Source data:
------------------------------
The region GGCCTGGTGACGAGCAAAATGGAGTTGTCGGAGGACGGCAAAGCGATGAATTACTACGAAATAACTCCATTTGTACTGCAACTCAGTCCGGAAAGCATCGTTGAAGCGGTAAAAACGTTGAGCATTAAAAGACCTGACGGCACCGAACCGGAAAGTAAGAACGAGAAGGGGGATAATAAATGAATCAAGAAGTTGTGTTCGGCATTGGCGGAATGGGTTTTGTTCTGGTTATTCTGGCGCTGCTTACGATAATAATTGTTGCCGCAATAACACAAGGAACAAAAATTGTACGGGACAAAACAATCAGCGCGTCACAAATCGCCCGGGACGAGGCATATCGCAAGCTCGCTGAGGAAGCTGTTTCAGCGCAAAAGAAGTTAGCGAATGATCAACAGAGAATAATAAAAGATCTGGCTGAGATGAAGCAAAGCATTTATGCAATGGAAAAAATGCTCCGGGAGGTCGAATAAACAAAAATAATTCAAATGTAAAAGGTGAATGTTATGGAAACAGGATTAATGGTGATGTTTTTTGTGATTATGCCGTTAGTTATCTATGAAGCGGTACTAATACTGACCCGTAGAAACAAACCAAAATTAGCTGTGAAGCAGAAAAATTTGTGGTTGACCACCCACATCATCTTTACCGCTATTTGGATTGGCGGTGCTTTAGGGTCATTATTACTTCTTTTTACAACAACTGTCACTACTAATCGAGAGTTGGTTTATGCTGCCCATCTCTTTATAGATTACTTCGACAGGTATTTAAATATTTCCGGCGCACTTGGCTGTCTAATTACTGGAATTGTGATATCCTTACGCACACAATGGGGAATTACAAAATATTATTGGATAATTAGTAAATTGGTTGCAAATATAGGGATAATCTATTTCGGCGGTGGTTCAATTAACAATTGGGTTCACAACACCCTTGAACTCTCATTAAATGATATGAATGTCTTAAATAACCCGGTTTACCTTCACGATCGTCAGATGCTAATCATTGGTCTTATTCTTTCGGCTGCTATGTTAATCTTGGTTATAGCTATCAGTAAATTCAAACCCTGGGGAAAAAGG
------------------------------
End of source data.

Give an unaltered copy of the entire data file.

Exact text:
The region GGCCTGGTGACGAGCAAAATGGAGTTGTCGGAGGACGGCAAAGCGATGAATTACTACGAAATAACTCCATTTGTACTGCAACTCAGTCCGGAAAGCATCGTTGAAGCGGTAAAAACGTTGAGCATTAAAAGACCTGACGGCACCGAACCGGAAAGTAAGAACGAGAAGGGGGATAATAAATGAATCAAGAAGTTGTGTTCGGCATTGGCGGAATGGGTTTTGTTCTGGTTATTCTGGCGCTGCTTACGATAATAATTGTTGCCGCAATAACACAAGGAACAAAAATTGTACGGGACAAAACAATCAGCGCGTCACAAATCGCCCGGGACGAGGCATATCGCAAGCTCGCTGAGGAAGCTGTTTCAGCGCAAAAGAAGTTAGCGAATGATCAACAGAGAATAATAAAAGATCTGGCTGAGATGAAGCAAAGCATTTATGCAATGGAAAAAATGCTCCGGGAGGTCGAATAAACAAAAATAATTCAAATGTAAAAGGTGAATGTTATGGAAACAGGATTAATGGTGATGTTTTTTGTGATTATGCCGTTAGTTATCTATGAAGCGGTACTAATACTGACCCGTAGAAACAAACCAAAATTAGCTGTGAAGCAGAAAAATTTGTGGTTGACCACCCACATCATCTTTACCGCTATTTGGATTGGCGGTGCTTTAGGGTCATTATTACTTCTTTTTACAACAACTGTCACTACTAATCGAGAGTTGGTTTATGCTGCCCATCTCTTTATAGATTACTTCGACAGGTATTTAAATATTTCCGGCGCACTTGGCTGTCTAATTACTGGAATTGTGATATCCTTACGCACACAATGGGGAATTACAAAATATTATTGGATAATTAGTAAATTGGTTGCAAATATAGGGATAATCTATTTCGGCGGTGGTTCAATTAACAATTGGGTTCACAACACCCTTGAACTCTCATTAAATGATATGAATGTCTTAAATAACCCGGTTTACCTTCACGATCGTCAGATGCTAATCATTGGTCTTATTCTTTCGGCTGCTATGTTAATCTTGGTTATAGCTATCAGTAAATTCAAACCCTGGGGAAAAAGG